A. The term “Plastic Surgery” is derived from the Greek word "plastikos" which means "to shape". So, this term is not at all derived from the materials used in the surgery itself. It refers instead to the skill of the surgeon as he/she re-shapes a patient’s form during cosmetic procedures.
A. This can be a complex topic that you should feel free to discuss with our experts during the consultation. However, in general terms, surgery done primarily to improve one’s health or physical function may be considered medically necessary and may fall into the “Reconstructive Surgery” category. Examples may include certain rhinoplasty procedures to improve air flow through the nose or eyelid surgeries to improve field of vision. Surgery done with the primary goal of improving the appearance of the patient is a “Cosmetic Procedure”. Typically insurance does not cover any of the costs associated with cosmetic procedures, although there can be exceptions for accidental or congenital deformities. Especially when it comes to insurance coverage, the line between reconstructive and cosmetic can be difficult to draw.
A. As you may have noticed, Woolfson Cosmetic, is focused on the areas that are most commonly treated with cosmetic techniques and which often provide the most outstanding results. This includes almost every part of the face including the ears, eyes, nose, neck, chin, cheekbones, and forehead. Cosmetic surgery is also frequently performed on the breasts and abdomen. Liposuction and scar revision procedures, also common, can be performed anywhere on one’s body.
A. Any time a cut is made in the skin, there is a scar left as part of the healing process. Woolfson cosmetic surgeons have received specialized training to minimize the size and optimize the placement of these scars so that they are least noticed in a patient’s final result. Also, these scars usually become even less noticeable over time.
A. Many in-office procedures are available today which can allow you to return to work immediately following the procedure. For more complex surgeries the recovery can be 1-2 weeks. However, varies significantly by procedure, and even among individual patients.
A. Your medical insurance will most likely not cover any cosmetic surgery or treatment. (However, surgery that might be considered “Reconstructive” by your insurance carrier may quality. See the question in this FAQ regarding the differentiation between these two types of surgery.)
A. We can discuss this only in terms of broad averages. Many in-office procedures can be done in an hour or less. Most surgeries take 2-3 hours in the operating room, but more extensive operations (often to perform multiple procedures) last several hours. Preparation before and recovery afterwards, also require time especially when general anesthetic is used.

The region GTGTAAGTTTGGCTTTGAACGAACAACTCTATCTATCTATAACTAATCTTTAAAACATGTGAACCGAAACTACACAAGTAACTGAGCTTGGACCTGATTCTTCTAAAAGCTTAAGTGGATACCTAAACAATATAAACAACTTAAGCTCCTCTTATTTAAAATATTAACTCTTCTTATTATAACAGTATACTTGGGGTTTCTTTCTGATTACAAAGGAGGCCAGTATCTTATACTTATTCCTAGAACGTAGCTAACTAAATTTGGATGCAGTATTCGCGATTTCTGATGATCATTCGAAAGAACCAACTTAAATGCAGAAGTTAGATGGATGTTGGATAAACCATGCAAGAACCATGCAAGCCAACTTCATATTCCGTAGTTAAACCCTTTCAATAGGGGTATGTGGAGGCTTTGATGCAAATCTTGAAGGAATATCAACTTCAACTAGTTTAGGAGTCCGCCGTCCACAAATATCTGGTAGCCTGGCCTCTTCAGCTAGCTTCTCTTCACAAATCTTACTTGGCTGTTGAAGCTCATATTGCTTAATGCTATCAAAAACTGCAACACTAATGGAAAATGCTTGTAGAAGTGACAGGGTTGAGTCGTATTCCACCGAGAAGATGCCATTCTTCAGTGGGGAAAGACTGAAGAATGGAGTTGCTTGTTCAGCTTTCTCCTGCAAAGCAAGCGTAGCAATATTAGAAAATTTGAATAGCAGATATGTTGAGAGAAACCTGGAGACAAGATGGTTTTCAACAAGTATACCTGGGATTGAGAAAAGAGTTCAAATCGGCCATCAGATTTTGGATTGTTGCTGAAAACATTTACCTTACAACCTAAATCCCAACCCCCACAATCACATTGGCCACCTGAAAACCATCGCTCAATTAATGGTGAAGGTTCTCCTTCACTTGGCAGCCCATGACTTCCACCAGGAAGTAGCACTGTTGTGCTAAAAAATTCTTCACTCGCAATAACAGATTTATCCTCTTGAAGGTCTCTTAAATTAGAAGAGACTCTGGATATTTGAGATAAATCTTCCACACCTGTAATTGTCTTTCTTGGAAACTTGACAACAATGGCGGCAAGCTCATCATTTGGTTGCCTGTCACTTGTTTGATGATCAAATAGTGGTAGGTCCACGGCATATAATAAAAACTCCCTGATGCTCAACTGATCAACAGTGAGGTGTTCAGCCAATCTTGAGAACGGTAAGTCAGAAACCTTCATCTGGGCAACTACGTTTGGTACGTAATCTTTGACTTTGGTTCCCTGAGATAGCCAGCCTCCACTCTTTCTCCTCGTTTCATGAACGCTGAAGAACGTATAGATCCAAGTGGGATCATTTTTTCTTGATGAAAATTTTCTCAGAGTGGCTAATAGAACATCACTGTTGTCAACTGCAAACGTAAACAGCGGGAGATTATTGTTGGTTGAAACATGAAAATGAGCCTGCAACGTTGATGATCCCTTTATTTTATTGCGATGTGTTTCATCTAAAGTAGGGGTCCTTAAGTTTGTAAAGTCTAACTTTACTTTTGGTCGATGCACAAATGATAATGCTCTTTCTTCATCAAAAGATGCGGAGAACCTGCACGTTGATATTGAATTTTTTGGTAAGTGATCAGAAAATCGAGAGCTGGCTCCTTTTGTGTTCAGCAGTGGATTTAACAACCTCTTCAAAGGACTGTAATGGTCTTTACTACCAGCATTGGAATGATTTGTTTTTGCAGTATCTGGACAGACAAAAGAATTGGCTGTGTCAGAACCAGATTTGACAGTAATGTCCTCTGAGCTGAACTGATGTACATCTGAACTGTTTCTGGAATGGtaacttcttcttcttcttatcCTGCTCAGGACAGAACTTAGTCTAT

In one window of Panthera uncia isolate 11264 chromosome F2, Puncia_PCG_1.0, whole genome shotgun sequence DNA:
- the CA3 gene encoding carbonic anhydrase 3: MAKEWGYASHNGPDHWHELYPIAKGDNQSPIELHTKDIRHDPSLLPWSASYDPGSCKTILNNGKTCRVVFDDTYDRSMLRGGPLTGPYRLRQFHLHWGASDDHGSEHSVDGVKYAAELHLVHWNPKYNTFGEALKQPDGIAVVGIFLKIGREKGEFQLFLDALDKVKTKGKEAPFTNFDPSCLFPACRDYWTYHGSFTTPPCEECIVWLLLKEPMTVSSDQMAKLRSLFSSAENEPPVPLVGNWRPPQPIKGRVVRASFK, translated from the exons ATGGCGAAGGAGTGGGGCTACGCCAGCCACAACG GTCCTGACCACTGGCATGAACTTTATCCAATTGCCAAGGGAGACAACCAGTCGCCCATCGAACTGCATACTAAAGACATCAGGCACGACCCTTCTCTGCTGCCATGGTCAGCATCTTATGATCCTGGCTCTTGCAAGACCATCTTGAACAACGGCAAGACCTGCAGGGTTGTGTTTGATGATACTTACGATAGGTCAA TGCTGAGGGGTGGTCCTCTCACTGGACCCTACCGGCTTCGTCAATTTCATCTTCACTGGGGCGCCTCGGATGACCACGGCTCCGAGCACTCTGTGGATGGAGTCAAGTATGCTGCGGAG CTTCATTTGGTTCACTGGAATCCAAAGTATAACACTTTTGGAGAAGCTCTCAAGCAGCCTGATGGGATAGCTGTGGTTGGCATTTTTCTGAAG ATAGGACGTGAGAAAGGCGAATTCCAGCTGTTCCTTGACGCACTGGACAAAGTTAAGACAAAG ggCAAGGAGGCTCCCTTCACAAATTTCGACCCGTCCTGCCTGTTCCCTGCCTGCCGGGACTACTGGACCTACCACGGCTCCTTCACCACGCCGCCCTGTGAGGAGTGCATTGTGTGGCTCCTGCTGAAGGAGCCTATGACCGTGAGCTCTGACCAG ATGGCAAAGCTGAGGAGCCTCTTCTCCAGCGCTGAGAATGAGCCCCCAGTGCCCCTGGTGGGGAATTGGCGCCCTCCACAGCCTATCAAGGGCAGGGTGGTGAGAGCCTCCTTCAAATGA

A. For in-office procedures including injectables like Botox®, laser tattoo removal, or collagen therapy, patients can return to normal activity immediately. For more invasive procedures like laser skin resurfacing or blepharoplasty, patients are typically ready for most activities in 3-6 days. The body's complete healing process varies from patient to patient and may last from several week up to a year or more.
A. All surgeries entail risks, bleeding and possible infection are common examples. However, your Woolfson team can provide you with information on your specific surgery. Please ask any questions you may have about potential risks.
A. All joking aside, cosmetic surgery can achieve impressive results for patients with realistic expectations. We at Woolfson Cosmetic often hear patients say that their results were – in their opinion – “miraculous” or “beyond expectations”. Thinking that you might be cosmetically altered so thoroughly that you actually look like another person, however, is a great example of unrealistic expectations. In your consultation with one of our Cosmetic team, we will focus on the ways in which we will refine your appearance as opposed to change it entirely.
A. An endoscope is an instrument allowing our surgeon to use a very small incision to clearly see the surgical location deep under the tissues. In many cases, this can minimize the scar without compromising surgical results, but it does require additional surgical training and skill which our team possesses. Also with the endoscope, surgeons can supplement their traditional skill and experience of operating “by feel” with direct, visual information during procedures.
A. In short, this is the surgical modification of the eyelid where excess skin and fat can be repositioned or removed. Additionally, surrounding muscles and tendons can be reinforced or otherwise affected.
A. Conventional blepharoplasty utilizes an incision through which the surgeon repositions or removes excessive skin, muscle, and fatty tissue. The artistry and experience of our surgeons will craft these repositions and removals to provide an aesthetically consistent and long-lasting result.
Various forms of "Laser" blepharoplasty involve laser light resurfacing of the skin in the eyelid regions. This typically does not remove as much or any excess skin, focusing instead on the treatment of fatty tissue deposits.
A. No, this surgery only affects the skin and muscle of the eyelids. How your contact lenses fit is based on the shape of your eye which will not be changed. (You will not be able to wear contacts for the first few days after surgery, however, to allow healing.)
A. Non-surgical alternatives can create marked improvements, especially for patients exhibiting early facial aging signs. Lasers, chemical peels, botulinum toxin, and dermal fillers can all be considered by your Woolfson surgeons. (To clarify, however, these effective treatments are not technically blepharoplasty – even when used on or around the eyelids.)